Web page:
Please use this identifier to cite or link to this item: https://repository.isls.org//handle/1/1673
Title: The Knowledge Building Network Pilot Project: An Exploration of Emergent Designs to Enhance Collective Teacher Efficacy
Authors: Ma, Leanne
Resendes, Monica
Scardamalia, Marlene
Dobbie, Karen
Issue Date: Jun-2019
Publisher: International Society of the Learning Sciences (ISLS)
Citation: Ma, L., Resendes, M., Scardamalia, M., & Dobbie, K. (2019). The Knowledge Building Network Pilot Project: An Exploration of Emergent Designs to Enhance Collective Teacher Efficacy. In Lund, K., Niccolai, G. P., Lavoué, E., Gweon, C. H., & Baker, M. (Eds.), A Wide Lens: Combining Embodied, Enactive, Extended, and Embedded Learning in Collaborative Settings, 13th International Conference on Computer Supported Collaborative Learning (CSCL) 2019, Volume 1 (pp. 81-87). Lyon, France: International Society of the Learning Sciences.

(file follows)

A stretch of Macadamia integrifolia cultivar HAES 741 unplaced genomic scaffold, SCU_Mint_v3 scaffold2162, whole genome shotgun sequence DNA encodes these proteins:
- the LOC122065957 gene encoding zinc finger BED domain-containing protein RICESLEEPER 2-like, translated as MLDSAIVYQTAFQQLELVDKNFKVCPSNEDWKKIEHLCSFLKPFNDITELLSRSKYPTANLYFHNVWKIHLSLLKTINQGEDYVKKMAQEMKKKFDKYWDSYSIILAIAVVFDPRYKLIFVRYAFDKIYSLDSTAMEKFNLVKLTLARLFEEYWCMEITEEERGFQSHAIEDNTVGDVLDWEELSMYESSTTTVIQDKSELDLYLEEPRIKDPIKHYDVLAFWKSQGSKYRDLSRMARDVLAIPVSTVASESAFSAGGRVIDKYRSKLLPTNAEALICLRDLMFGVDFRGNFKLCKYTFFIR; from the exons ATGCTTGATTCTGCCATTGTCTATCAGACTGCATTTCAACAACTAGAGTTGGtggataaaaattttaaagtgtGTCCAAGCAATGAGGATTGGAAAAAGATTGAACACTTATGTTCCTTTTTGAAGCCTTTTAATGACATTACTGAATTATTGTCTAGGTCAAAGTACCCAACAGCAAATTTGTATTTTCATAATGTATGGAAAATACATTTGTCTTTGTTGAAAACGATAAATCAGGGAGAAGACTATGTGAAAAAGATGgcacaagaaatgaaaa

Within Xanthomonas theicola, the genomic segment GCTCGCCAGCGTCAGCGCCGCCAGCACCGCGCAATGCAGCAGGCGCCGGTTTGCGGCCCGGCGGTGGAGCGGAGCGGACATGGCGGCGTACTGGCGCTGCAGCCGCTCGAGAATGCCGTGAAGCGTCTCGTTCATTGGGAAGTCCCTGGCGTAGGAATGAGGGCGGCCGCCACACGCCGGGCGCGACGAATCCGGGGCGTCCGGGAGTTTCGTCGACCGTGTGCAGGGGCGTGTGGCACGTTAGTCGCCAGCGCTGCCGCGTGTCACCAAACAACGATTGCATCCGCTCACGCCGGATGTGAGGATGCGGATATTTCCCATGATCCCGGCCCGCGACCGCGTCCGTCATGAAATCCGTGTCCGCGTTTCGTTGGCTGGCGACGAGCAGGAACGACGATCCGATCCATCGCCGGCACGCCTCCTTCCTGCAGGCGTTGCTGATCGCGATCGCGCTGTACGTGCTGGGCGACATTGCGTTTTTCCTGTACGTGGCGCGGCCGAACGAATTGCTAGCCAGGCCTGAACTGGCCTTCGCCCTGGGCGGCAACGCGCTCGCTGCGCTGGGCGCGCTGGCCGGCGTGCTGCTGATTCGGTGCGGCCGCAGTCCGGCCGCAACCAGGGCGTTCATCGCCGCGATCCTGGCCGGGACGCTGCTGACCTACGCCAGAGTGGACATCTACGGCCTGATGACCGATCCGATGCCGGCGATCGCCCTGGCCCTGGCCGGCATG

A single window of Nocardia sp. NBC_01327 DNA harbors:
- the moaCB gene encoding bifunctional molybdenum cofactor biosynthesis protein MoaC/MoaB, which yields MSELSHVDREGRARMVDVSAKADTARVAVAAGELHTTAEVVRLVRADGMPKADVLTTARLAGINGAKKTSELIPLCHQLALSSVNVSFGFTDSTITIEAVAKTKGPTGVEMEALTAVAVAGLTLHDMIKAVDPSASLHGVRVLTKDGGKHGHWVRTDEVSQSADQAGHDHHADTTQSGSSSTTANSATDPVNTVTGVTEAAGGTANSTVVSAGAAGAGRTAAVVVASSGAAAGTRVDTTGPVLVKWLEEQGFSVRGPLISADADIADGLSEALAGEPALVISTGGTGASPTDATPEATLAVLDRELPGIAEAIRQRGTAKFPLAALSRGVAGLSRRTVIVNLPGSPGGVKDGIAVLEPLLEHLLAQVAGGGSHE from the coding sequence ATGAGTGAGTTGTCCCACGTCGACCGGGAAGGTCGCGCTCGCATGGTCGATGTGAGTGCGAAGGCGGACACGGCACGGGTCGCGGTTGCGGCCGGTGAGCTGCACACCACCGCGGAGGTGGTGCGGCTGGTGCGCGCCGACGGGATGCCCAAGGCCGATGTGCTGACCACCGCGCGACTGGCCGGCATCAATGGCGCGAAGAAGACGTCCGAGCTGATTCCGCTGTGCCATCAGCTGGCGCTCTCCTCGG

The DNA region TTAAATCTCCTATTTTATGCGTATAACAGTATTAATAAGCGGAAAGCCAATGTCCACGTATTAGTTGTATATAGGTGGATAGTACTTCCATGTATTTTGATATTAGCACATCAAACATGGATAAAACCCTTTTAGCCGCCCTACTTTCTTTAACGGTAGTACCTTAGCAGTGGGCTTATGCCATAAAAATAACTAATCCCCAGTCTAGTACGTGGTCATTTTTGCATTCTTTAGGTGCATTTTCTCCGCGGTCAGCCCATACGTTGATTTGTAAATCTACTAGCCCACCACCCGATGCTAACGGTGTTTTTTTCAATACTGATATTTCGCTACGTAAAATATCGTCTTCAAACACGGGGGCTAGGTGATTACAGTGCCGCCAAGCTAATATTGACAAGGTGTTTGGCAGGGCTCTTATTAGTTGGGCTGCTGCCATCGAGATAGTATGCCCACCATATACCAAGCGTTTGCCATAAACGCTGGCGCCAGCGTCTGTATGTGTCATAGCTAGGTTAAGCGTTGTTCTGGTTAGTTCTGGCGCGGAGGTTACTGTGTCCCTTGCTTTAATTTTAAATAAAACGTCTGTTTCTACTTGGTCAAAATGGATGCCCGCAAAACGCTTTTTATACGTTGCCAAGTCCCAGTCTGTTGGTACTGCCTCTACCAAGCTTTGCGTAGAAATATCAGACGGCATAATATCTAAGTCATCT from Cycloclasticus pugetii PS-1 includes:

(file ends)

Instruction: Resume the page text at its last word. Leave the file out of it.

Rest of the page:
Abstract: Ontario's Leading Student Achievement Project aims to foster professional collaboration among principals, vice-principals, and teachers in order to build capacity for improving student achievement and well-being. During the 2017-2018 school year, a multi- level, multi-district KB network was initiated to spread Knowledge Building in elementary schools across the province. This study traces the evolution of KB and KF practices in relation to changes in teacher efficacy and positive student outcomes. Over the span of a school year, teachers co-designed principle-based practices with their students to foster collective discourse, idea improvement, community norms, and meta-cognition/meta-talk in their classrooms. Results indicate that the initiative was a success, with the majority of educators reporting professional growth through collaboration, as well as willingness to lead their own KB network the next year.
URI: https://doi.dx.org/10.22318/cscl2019.81
https://repository.isls.org//handle/1/1673
Appears in Collections:CSCL 2019

Files in This Item:
File SizeFormat 
81-87.pdf462.58 kBAdobe PDFView/Open


Items in DSpace are protected by copyright, with all rights reserved, unless otherwise indicated.